Therefore, to affirm the drawings by Guo Fengyi from the perspective of art is clear. Her works are full of different types of infectiousness: the images are energetic; the forms of expression though simple are consistent with her topics and throughout her work; the mysteriousness of her work, and the cultural world that she appropriates is sufficient to absorb people’s interest. These can all be evaluated from the perspective of art appreciation. However, from the perspective of the artist, or from the “alternative world” of an “outsider” artist, the value of the work is not simply for art, but is dependent upon its cultural and academic value. Therefore, the work’s value cannot but be contingent upon its “reality.”
From a psychiatric perspective, the “reality” of Guo Fengyi is contingent upon her presentation of a completely symbolic world that is itself dependent upon the description of a suitable inner world. However, for Guo Fengyi herself, the reality she depicts is objective whilst concrete, albeit the images she creates are based upon the information she receives while in a state of afflatus. A first set of works created in the summer of 1989 deal completely the tombs and palaces of ancient emperors within the region around her home of Xi’an. As drawing, these works have their unique appearance. However, as derivative of a Qi Gong state, the works seem to involve the truthfulness or falseness of its contents. If the results from her test prove to be true, than the layout of the tombs accord with her drawings. However, the works then become a proof of a special ability, and the terms “outsider” art and fine arts can both be done without. If the opening of the tombs were to reveal that the layout was not in accordance with the drawings, then one can retreat into saying that it is a diagram of its aura, something that cannot be proved through an archeological investigation. Forwarding ahead a few more years, Guo Fengyi, in a Qi Gong state, continued to draw a series of drawings dealing with traditional medicine and the philosophy of the I-Ching (Book of Changes). These images made with tracing lines report upon the composition of internal physiology. Using a similar method, she creates a complementary numerical chart to express the hexagram images of the I-Ching. The titles of these works are like such: “September 23, 1990; 2:50-3:49pm afternoon. Guo Fengyi draws shishangxiang Hexagram 12.” It is apparent that the artist is objectively recording her personal subjective experiences, performing a diagnostic on the philosophical concepts that she is familiar with. It does not matter if this is according to or discrepant from the theories of traditional medicine and geography, it is unable to disallow for Guo Fengyi’s experience and state of Qigong. This method of making presence felt is able to perform another use, because Guo Fengyi often accepts peoples’ requests to help them diagnose illness or tell their fortune, therefore, her drawings are a production and understanding of an objective world, and not just an hallucination of the heavens or a result of psychological disturbances.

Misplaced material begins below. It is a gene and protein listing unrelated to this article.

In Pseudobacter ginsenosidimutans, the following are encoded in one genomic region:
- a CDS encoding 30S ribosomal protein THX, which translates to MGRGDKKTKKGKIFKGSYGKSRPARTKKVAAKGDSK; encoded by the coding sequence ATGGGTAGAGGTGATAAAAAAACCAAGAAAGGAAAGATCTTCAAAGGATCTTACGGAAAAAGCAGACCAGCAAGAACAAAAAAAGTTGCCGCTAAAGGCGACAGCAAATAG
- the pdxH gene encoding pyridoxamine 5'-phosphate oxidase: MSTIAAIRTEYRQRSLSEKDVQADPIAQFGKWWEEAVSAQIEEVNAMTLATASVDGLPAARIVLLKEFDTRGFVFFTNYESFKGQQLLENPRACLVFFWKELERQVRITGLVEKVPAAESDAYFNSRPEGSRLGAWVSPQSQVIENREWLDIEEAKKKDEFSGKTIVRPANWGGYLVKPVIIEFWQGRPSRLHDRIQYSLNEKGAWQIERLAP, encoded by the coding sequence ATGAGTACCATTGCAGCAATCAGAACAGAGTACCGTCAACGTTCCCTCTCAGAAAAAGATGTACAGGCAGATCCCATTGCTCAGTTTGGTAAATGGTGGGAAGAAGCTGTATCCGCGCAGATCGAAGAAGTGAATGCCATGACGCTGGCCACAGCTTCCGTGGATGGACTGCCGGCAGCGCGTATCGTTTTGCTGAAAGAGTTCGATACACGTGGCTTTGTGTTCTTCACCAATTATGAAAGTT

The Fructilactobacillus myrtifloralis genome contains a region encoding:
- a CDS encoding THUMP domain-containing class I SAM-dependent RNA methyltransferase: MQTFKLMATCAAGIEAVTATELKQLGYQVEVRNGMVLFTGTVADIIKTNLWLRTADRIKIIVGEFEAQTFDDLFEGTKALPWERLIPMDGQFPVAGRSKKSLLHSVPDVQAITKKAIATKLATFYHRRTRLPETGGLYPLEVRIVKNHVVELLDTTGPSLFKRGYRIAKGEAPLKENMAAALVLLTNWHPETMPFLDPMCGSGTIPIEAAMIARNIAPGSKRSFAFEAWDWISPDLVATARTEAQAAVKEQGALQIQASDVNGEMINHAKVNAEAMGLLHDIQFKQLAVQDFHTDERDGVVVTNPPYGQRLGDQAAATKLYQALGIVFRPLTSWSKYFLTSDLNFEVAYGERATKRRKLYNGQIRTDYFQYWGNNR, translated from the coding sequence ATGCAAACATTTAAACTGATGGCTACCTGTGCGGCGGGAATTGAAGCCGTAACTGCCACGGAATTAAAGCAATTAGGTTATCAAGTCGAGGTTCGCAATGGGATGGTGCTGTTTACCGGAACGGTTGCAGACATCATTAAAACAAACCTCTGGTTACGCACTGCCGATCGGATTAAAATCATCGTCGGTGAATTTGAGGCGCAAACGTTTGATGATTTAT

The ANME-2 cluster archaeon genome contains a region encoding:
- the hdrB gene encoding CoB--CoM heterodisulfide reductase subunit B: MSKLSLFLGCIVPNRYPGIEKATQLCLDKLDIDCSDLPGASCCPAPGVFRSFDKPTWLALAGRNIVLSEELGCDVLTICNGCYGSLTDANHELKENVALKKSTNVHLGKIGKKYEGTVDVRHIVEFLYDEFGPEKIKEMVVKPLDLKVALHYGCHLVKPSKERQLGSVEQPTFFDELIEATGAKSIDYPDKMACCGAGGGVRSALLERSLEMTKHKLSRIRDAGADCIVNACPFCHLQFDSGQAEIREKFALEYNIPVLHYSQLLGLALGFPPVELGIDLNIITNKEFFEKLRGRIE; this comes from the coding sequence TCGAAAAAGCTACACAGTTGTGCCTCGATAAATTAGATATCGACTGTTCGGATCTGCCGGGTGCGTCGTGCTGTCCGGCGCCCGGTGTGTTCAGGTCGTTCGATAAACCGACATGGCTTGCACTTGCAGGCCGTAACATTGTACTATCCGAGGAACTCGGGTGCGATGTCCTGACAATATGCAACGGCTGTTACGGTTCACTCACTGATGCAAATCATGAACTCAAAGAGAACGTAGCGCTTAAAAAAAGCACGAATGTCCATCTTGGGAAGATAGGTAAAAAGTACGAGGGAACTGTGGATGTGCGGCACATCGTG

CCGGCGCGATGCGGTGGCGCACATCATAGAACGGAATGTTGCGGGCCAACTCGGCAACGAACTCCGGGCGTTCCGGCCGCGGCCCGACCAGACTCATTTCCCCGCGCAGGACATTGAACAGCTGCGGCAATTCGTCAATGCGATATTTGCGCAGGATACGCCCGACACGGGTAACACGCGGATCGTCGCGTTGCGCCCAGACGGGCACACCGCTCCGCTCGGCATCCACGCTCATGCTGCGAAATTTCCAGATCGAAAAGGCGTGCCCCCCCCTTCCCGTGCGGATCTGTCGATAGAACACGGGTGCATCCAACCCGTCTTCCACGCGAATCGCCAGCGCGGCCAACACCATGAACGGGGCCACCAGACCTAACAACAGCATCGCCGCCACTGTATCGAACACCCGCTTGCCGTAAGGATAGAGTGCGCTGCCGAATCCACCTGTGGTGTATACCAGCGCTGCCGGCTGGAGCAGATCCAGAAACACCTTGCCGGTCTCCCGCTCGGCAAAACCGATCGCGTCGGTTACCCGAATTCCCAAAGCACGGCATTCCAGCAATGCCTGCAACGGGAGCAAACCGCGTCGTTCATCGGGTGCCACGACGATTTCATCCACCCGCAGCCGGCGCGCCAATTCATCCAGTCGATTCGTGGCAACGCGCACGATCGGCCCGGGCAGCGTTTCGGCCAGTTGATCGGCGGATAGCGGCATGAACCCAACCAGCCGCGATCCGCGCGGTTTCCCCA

The position of “outsider” art for Guo Fengyi is suddenly not the same as she intended. This is because within our modern cultural system, there is no way for us to find a way to define this type of person. Her Qi Gong experiences can only fall into the realm of psychology. However, psychology is unable to deal with the issues regarding her geomancy, hexagrams, and fate as topics for academic consideration. What is more is that in the field of “geomancy” and fortune telling, her ideas are seen as heterodoxy. The definition of non-orthodox artist is perhaps the description that Guo Fengyi would agree with most. As an “outsider” artist, the peculiar creation by Guo Fengyi, including her dealing with mythical figures such as the Yellow Emperor, Avalokitesvara Bodhisattva, and Fuxi all have their appreciative qualities. For a new generation of Chinese people, the world that she is directing at is both familiar and distant. From blood vessels to fortune telling, from the 3 sage kings and 5 emperors, to tombs of successive emperors, from geomancy and the hexagram diagrams to fortune telling, these mutually buttoned concepts can be simply dismissed with one word “superstition.” Therefore, by putting Guo Fengyi, this chaotic mysterious character under the category of art has a very positive meaning. From Guo Fengyi, we are not only able to see the pitiful state of existence of the old world perspective in our lives today, it also offers a peak at the period before “science” where man and heaven were connected, and also bringing history into the present greater public self-confidence. As an artist, Guo Fengyi is able to provide even more meaning to the art world. When the self-reference has become the only content in mainstream art today, then there is a need to open a new window. In this regard, Guo Fengyi’s latent implications for the culture of the public realm should be even more belong within the center of new art and cultural research.